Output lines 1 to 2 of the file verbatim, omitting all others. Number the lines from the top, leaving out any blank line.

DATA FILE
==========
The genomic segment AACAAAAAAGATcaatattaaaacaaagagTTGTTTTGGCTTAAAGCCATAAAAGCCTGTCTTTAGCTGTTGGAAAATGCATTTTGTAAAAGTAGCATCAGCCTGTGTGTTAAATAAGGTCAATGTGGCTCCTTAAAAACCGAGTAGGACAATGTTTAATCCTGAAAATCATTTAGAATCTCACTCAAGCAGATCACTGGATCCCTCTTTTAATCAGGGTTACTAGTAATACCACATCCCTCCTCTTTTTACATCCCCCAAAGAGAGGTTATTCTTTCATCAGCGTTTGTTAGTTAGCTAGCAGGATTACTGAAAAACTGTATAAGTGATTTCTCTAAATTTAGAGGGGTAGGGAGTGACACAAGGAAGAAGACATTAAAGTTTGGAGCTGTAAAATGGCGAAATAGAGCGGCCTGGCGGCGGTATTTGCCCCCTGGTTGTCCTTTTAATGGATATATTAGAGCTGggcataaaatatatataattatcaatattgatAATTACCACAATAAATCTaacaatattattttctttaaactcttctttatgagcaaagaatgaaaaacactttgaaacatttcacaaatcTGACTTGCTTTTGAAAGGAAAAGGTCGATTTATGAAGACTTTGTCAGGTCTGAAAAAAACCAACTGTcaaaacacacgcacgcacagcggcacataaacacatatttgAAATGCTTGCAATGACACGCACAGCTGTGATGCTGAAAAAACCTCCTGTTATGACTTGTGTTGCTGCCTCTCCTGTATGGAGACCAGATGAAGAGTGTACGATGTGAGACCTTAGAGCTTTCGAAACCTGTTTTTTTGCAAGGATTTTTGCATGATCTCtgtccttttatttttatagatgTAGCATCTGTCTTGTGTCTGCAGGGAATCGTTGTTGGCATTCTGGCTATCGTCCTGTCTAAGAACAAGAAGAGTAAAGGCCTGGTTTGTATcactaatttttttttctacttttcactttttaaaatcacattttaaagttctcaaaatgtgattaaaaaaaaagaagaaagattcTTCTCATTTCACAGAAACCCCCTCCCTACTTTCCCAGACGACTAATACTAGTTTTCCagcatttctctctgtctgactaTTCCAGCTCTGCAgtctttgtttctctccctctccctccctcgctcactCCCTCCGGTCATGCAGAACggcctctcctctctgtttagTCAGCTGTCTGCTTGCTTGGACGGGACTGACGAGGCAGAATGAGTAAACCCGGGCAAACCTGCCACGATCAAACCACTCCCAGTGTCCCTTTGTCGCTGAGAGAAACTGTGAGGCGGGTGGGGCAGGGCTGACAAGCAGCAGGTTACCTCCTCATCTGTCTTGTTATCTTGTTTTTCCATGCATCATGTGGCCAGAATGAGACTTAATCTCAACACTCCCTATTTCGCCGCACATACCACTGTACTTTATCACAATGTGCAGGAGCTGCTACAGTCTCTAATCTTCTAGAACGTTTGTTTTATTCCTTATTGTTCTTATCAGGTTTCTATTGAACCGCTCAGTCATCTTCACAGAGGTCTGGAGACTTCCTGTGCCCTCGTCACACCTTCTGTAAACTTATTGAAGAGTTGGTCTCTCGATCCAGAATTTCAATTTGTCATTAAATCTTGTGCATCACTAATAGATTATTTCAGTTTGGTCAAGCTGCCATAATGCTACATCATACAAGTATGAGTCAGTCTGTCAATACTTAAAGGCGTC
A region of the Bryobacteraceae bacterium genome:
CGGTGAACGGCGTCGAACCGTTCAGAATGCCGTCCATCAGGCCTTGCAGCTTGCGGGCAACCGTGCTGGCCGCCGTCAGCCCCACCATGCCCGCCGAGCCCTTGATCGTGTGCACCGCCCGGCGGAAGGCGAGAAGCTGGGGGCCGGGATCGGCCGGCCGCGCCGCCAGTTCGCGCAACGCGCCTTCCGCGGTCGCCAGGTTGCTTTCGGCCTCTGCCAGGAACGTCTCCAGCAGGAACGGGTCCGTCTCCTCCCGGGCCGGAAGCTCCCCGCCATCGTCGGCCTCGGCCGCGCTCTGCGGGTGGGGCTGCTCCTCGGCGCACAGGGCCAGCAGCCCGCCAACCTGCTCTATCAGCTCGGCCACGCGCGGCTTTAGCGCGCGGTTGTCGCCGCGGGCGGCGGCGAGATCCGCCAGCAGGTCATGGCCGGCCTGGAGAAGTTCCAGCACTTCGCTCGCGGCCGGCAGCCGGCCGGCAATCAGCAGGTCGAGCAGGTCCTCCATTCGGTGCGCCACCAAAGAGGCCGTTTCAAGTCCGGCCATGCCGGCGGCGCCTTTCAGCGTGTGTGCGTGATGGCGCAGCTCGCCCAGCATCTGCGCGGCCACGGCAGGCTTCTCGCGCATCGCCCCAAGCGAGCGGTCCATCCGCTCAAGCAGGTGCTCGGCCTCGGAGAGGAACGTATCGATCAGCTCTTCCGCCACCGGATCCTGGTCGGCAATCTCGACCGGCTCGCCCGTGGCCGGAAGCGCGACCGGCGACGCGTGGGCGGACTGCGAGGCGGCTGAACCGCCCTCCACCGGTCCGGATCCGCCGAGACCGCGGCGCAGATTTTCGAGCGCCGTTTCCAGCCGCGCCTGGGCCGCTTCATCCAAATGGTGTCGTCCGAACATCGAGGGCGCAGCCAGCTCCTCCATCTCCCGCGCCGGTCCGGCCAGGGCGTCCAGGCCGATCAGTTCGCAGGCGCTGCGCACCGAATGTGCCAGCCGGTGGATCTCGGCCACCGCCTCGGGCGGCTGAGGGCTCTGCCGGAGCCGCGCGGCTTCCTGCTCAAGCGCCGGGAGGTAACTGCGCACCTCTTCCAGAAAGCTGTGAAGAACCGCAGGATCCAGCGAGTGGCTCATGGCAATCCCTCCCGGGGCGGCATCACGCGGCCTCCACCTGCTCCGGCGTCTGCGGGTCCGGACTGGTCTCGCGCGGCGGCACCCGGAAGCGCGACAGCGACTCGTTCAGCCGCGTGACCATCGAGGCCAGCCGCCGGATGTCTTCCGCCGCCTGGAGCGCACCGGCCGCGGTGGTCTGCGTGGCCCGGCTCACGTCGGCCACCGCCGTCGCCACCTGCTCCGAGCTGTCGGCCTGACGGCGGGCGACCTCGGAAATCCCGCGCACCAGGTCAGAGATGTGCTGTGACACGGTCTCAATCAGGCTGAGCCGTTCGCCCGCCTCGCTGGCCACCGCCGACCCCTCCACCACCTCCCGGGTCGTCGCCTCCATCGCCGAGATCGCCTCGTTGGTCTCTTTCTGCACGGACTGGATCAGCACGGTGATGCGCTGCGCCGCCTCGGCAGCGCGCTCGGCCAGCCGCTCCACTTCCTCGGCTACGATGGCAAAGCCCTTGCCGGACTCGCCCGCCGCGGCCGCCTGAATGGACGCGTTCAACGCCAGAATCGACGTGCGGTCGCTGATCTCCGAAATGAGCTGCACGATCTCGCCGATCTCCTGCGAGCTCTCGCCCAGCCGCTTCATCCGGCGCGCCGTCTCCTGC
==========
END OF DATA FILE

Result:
The genomic segment AACAAAAAAGATcaatattaaaacaaagagTTGTTTTGGCTTAAAGCCATAAAAGCCTGTCTTTAGCTGTTGGAAAATGCATTTTGTAAAAGTAGCATCAGCCTGTGTGTTAAATAAGGTCAATGTGGCTCCTTAAAAACCGAGTAGGACAATGTTTAATCCTGAAAATCATTTAGAATCTCACTCAAGCAGATCACTGGATCCCTCTTTTAATCAGGGTTACTAGTAATACCACATCCCTCCTCTTTTTACATCCCCCAAAGAGAGGTTATTCTTTCATCAGCGTTTGTTAGTTAGCTAGCAGGATTACTGAAAAACTGTATAAGTGATTTCTCTAAATTTAGAGGGGTAGGGAGTGACACAAGGAAGAAGACATTAAAGTTTGGAGCTGTAAAATGGCGAAATAGAGCGGCCTGGCGGCGGTATTTGCCCCCTGGTTGTCCTTTTAATGGATATATTAGAGCTGggcataaaatatatataattatcaatattgatAATTACCACAATAAATCTaacaatattattttctttaaactcttctttatgagcaaagaatgaaaaacactttgaaacatttcacaaatcTGACTTGCTTTTGAAAGGAAAAGGTCGATTTATGAAGACTTTGTCAGGTCTGAAAAAAACCAACTGTcaaaacacacgcacgcacagcggcacataaacacatatttgAAATGCTTGCAATGACACGCACAGCTGTGATGCTGAAAAAACCTCCTGTTATGACTTGTGTTGCTGCCTCTCCTGTATGGAGACCAGATGAAGAGTGTACGATGTGAGACCTTAGAGCTTTCGAAACCTGTTTTTTTGCAAGGATTTTTGCATGATCTCtgtccttttatttttatagatgTAGCATCTGTCTTGTGTCTGCAGGGAATCGTTGTTGGCATTCTGGCTATCGTCCTGTCTAAGAACAAGAAGAGTAAAGGCCTGGTTTGTATcactaatttttttttctacttttcactttttaaaatcacattttaaagttctcaaaatgtgattaaaaaaaaagaagaaagattcTTCTCATTTCACAGAAACCCCCTCCCTACTTTCCCAGACGACTAATACTAGTTTTCCagcatttctctctgtctgactaTTCCAGCTCTGCAgtctttgtttctctccctctccctccctcgctcactCCCTCCGGTCATGCAGAACggcctctcctctctgtttagTCAGCTGTCTGCTTGCTTGGACGGGACTGACGAGGCAGAATGAGTAAACCCGGGCAAACCTGCCACGATCAAACCACTCCCAGTGTCCCTTTGTCGCTGAGAGAAACTGTGAGGCGGGTGGGGCAGGGCTGACAAGCAGCAGGTTACCTCCTCATCTGTCTTGTTATCTTGTTTTTCCATGCATCATGTGGCCAGAATGAGACTTAATCTCAACACTCCCTATTTCGCCGCACATACCACTGTACTTTATCACAATGTGCAGGAGCTGCTACAGTCTCTAATCTTCTAGAACGTTTGTTTTATTCCTTATTGTTCTTATCAGGTTTCTATTGAACCGCTCAGTCATCTTCACAGAGGTCTGGAGACTTCCTGTGCCCTCGTCACACCTTCTGTAAACTTATTGAAGAGTTGGTCTCTCGATCCAGAATTTCAATTTGTCATTAAATCTTGTGCATCACTAATAGATTATTTCAGTTTGGTCAAGCTGCCATAATGCTACATCATACAAGTATGAGTCAGTCTGTCAATACTTAAAGGCGTC
A region of the Bryobacteraceae bacterium genome: